Recipes reimagine porridge, hearty breakfast of childhood
Sweet, savoury, crunchy and creamy, oatmeal and its iterations are flexible favourites
Porridge is the breakfast of so many childhoods. It's quick, hearty, inexpensive and a staple of kitchen tables around the world.
You may have grown up on old-old-fashioned, steel-cut oatmeal or those little packets of instant oats, congee, Cream of Wheat, Sunny Boy or Red River, which is a combination of wheat, rye and flax. A lot of us either love it or hate it now, as a result.
While the term porridge may conjure images of oatmeal, it can refer to any number of grains: wheat, rye, barley, millet, rice or buckwheat. It's simmered and served soft or firm, sweet or savoury.
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Congee, an Asian dish of rice boiled in stock, is savoury and comforting, with added ingredients ranging from shredded chicken or ground pork to scallions or crispy onions, fish sauce, sesame oil, soy sauce, chilies and the like.
When it comes to oats, simmered on the stove with some cinnamon, I come from the camp that prefers a less stodgy bowl with more distinct, chewy grains.
Robin, a Calgary Eyeopener listener, recently enlightened me to his oatmeal-making process, which was a game-changer.
He starts by browning the grains, seeds and nuts in a saucepan. He uses a blend of rolled oats and rolled barley, which has the same texture and flavour as oats, and adds any combination of nuts and seeds. He typically uses walnuts, sunflower and pumpkin seeds.
When everything is sufficiently browned, he adds the water, a dab of butter, a little salt, spices. Robin suggests thinly sliced ginger and a cinnamon stick, chopped apple and/or raisins.
Cover and simmer until it's done, about 10 minutes. Do this without stirring, just as you would a pot of rice.
It's done when the grains are soft and have absorbed all the water.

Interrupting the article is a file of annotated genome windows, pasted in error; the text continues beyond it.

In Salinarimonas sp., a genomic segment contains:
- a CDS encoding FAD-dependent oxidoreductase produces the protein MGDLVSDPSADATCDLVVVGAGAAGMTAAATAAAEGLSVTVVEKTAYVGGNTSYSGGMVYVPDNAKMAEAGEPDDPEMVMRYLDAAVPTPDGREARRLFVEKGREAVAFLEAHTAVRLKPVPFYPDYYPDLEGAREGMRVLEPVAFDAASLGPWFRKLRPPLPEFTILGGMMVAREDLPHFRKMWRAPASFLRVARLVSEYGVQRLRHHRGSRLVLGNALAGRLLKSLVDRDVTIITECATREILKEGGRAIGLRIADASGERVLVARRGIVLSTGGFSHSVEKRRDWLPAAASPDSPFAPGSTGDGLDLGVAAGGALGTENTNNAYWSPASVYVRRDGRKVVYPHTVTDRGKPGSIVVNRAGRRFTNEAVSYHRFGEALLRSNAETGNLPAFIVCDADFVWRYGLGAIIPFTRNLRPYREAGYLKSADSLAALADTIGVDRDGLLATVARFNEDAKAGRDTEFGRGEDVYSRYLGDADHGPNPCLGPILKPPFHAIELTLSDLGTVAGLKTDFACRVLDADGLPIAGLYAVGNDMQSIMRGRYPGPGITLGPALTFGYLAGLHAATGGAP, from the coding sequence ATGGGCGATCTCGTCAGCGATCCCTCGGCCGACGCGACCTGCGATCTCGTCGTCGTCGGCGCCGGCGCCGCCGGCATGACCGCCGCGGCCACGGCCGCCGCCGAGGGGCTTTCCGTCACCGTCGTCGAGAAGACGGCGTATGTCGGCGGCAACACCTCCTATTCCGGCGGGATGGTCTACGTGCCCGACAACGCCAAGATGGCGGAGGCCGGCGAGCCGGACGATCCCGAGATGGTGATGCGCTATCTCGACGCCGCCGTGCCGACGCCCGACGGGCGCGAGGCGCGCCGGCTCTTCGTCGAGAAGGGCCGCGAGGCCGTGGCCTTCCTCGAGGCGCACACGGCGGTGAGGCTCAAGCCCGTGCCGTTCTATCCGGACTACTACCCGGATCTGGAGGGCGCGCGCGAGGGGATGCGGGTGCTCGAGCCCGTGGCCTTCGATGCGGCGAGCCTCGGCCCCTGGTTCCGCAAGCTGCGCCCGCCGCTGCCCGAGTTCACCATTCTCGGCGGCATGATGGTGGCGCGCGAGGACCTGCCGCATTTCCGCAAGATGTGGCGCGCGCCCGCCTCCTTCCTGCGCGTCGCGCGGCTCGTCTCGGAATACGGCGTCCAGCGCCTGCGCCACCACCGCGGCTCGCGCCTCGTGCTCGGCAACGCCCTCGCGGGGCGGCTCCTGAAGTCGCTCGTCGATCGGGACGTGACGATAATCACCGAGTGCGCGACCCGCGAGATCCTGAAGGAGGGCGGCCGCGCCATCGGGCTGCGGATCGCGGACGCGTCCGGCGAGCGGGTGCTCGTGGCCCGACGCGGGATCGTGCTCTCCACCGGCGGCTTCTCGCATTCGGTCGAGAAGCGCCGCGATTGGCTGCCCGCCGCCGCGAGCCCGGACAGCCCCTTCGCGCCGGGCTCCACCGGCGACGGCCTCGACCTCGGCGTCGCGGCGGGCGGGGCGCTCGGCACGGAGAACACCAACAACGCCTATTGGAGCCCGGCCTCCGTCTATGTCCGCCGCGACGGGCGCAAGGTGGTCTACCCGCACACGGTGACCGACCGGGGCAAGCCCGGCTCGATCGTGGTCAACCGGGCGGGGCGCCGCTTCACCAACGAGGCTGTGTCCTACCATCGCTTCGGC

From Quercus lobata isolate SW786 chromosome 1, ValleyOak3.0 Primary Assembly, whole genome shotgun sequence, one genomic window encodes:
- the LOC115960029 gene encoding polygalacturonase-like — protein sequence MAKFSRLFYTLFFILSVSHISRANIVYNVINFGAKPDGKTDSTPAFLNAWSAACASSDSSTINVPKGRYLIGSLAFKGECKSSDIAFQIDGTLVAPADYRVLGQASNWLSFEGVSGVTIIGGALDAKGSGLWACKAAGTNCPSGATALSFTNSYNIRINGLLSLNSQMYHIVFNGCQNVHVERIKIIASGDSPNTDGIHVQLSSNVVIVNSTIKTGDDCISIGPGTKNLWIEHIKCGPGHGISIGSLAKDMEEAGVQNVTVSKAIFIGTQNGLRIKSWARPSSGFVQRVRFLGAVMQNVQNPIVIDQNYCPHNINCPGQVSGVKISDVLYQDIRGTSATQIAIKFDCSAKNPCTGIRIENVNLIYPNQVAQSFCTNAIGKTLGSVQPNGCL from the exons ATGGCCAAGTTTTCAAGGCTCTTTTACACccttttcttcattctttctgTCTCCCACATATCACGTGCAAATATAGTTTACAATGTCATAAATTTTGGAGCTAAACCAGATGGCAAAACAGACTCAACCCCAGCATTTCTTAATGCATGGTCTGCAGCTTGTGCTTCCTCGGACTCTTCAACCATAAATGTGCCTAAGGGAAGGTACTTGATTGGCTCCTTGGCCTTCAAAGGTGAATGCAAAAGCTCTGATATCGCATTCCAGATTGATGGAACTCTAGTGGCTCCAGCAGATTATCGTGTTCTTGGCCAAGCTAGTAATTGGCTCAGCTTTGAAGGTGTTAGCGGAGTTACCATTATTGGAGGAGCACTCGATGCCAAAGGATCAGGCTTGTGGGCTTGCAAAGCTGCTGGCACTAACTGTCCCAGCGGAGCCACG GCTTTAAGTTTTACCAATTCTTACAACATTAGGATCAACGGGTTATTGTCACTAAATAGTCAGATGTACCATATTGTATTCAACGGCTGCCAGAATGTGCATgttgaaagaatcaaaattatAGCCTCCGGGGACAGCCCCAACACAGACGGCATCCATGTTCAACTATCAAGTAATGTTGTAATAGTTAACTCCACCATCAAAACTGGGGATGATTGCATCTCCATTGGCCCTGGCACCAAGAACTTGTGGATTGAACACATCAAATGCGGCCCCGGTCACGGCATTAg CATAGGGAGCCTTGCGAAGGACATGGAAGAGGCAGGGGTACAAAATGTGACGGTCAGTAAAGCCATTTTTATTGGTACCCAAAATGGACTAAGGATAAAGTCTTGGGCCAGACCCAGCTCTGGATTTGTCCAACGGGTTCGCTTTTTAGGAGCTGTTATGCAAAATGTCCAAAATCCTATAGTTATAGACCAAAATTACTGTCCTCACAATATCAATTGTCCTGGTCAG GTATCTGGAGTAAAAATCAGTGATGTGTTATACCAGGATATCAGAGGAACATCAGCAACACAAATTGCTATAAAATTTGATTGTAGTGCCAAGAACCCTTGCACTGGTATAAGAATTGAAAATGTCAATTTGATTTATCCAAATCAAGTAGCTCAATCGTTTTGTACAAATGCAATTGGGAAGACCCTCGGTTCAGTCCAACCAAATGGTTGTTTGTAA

When I did mine, I made it in the cast iron skillet that lives on my stovetop. By the time the grains, nuts and seeds had browned, which was quick with the large surface area of a skillet versus a saucepan, the heat of the pan made the added water come to a rollicking boil immediately.
The oats cooked through quickly and wound up like a soft, not sweet, granola that was delicious with milk and a drizzle of maple syrup. Robin's daughter upped the ante with sautéed apples, added at the end.
To make a bowl of savoury congee, aim for about ½ cup of short or medium-short grained rice added to six to eight cups of chicken stock. Simmer them together for a good hour or so, stirring often.
It will thicken as the rice softens and starts to split and fall apart. The texture is even softer and soupier than risotto. It can be seasoned in much the same way you might spice up an Asian-flavoured chicken soup: with ginger, spring onion, chilies, cilantro, shredded chicken or cooked ground pork, fish sauce — anything goes.
Porridge in all its forms is a quick, affordable and comforting way to stay warm this winter.
Hear more from Julie Van Rosendaal and her adventures making porridge:
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With files from the Calgary Eyeopener.